Customers who set up automatic transfers to a savings account, maintain automatic mortgage payments, or keep more than $1,500 in their account can avoid a $5 monthly fee at Wells Fargo. However, they'll still be on the hook for ATM balance inquiry fees, international transactions fees, overdraft fees and even excess activity fees.

Mike Butler, president and CEO of SunTrust Bank's eastern Tennessee region, said the company added a $7 monthly maintenance fee in June "related to the ongoing transformation of our industry based on various factors," which is eliminated if customers keep more than $500 in their account or use direct deposit.

Clients can also avoid the fee "if they choose not to use their check card for debit transactions during a month," he said.

The Cost of Fraud

Not everything is going to change at once, and many new charges have already been implemented. But depending on the revenue impact, banks may increase or decrease fees in the future, Hughes said.

Hughes said some smaller banks may adopt a "wait and see attitude" to see how the changes will affect their bottom line before they take further measures.

"I think you're going to have a dormant period," Hughes said. "You're going to have a lull while banks wait to see what the impact on their income is going to be."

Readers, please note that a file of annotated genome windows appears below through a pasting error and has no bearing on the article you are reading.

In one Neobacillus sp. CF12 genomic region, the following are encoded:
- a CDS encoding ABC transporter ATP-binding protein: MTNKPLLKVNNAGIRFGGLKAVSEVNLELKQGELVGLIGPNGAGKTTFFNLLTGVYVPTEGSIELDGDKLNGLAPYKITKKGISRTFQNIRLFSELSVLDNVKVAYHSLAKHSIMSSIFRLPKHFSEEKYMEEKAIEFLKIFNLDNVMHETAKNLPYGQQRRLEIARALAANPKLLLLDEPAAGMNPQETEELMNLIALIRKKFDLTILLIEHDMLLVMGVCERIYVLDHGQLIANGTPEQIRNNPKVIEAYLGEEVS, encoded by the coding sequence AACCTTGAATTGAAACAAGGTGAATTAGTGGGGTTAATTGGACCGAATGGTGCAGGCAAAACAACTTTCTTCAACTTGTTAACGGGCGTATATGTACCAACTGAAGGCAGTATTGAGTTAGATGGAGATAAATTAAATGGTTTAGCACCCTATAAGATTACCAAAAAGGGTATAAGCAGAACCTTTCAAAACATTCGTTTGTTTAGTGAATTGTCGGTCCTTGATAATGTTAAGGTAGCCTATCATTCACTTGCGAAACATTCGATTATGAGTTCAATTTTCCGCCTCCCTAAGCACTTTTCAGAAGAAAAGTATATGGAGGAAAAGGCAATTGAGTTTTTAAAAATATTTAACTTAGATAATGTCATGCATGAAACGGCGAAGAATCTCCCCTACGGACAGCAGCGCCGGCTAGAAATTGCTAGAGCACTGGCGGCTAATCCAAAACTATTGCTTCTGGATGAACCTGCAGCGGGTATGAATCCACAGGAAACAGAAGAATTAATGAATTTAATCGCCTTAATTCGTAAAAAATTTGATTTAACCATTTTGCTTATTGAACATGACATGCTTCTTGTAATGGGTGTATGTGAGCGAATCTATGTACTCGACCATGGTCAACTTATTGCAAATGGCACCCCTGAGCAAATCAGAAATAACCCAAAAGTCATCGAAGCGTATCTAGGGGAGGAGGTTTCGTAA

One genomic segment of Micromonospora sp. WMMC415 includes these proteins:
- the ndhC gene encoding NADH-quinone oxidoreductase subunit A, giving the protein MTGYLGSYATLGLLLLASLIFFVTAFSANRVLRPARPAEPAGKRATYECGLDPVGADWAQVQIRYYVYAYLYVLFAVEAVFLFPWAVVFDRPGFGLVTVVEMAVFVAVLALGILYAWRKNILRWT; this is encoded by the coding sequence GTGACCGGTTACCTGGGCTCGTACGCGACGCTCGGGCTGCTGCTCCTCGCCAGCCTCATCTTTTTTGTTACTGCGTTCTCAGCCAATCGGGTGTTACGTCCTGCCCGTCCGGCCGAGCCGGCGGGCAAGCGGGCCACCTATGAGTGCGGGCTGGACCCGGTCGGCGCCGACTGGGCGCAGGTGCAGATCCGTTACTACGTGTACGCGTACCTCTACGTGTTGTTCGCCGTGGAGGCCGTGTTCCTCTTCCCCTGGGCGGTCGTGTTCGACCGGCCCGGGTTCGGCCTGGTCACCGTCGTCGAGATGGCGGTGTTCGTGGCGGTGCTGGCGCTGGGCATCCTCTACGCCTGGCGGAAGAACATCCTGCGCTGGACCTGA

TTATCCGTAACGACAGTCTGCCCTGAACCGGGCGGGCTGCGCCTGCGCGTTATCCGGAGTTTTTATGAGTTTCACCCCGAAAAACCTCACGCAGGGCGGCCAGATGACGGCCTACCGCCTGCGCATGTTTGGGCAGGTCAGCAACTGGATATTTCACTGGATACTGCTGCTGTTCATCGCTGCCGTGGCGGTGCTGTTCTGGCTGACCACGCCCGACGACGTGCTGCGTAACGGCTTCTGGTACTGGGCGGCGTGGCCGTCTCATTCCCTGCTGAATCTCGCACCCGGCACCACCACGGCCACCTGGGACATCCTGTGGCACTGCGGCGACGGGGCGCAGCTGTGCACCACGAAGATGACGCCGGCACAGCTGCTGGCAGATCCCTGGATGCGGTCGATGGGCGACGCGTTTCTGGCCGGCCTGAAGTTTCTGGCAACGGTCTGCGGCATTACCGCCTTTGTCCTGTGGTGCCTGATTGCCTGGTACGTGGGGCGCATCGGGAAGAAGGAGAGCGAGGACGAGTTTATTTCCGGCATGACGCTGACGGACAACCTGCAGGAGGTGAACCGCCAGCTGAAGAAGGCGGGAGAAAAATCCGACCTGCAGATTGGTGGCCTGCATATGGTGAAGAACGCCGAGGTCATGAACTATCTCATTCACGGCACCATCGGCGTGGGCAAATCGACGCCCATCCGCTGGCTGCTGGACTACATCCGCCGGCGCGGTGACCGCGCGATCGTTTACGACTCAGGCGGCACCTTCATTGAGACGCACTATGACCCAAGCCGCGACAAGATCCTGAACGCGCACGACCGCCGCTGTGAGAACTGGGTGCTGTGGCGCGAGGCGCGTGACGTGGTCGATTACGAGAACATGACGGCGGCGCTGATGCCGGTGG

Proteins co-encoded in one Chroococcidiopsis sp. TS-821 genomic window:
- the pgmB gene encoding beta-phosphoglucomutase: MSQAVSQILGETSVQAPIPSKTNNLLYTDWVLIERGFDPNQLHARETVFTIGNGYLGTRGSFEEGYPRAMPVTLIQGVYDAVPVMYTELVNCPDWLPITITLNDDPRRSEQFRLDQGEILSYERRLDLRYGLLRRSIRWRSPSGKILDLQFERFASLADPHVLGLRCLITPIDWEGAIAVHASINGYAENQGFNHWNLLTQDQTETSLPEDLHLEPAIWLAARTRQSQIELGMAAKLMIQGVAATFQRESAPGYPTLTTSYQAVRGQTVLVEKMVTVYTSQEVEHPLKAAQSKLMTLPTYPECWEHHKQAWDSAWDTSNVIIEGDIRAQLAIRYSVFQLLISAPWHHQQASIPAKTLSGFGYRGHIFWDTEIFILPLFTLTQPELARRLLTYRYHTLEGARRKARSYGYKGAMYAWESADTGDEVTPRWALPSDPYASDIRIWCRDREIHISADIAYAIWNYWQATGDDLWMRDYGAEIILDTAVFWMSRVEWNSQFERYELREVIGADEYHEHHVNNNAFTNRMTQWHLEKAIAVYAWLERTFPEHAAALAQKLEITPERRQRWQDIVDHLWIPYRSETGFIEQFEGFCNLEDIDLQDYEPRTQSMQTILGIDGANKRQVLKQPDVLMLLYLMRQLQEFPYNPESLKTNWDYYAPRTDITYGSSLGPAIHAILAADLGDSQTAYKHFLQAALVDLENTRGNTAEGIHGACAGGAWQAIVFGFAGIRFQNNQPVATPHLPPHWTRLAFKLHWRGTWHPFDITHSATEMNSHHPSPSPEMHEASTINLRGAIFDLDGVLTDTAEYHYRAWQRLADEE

But without the ability to adjust merchant fees upwards to pay for new services, all future costs for services such as cellphone payment will be charged directly to consumers, Wanner said.

If the network becomes unprofitable to maintain, work on some promising innovations may fall by the wayside, he said.

"I was getting excited about some of the technology coming down the pipe," Wanner said. "Apple was working on an iPhone with a thumbprint that would reduce fraud, Visa was going to send us electronic copies of their receipts via email, but these are technologies that are now potentially on hold."

Even as consumers pony up more of the cost, merchants continue to get the benefit, Wanner argued.

"Back in the day you used to walk in the restaurants and you saw all those bad checks hanging up on the wall, those represented real losses for them," he said. "You don't see that any more with debit cards, because we eat the cost of fraud now."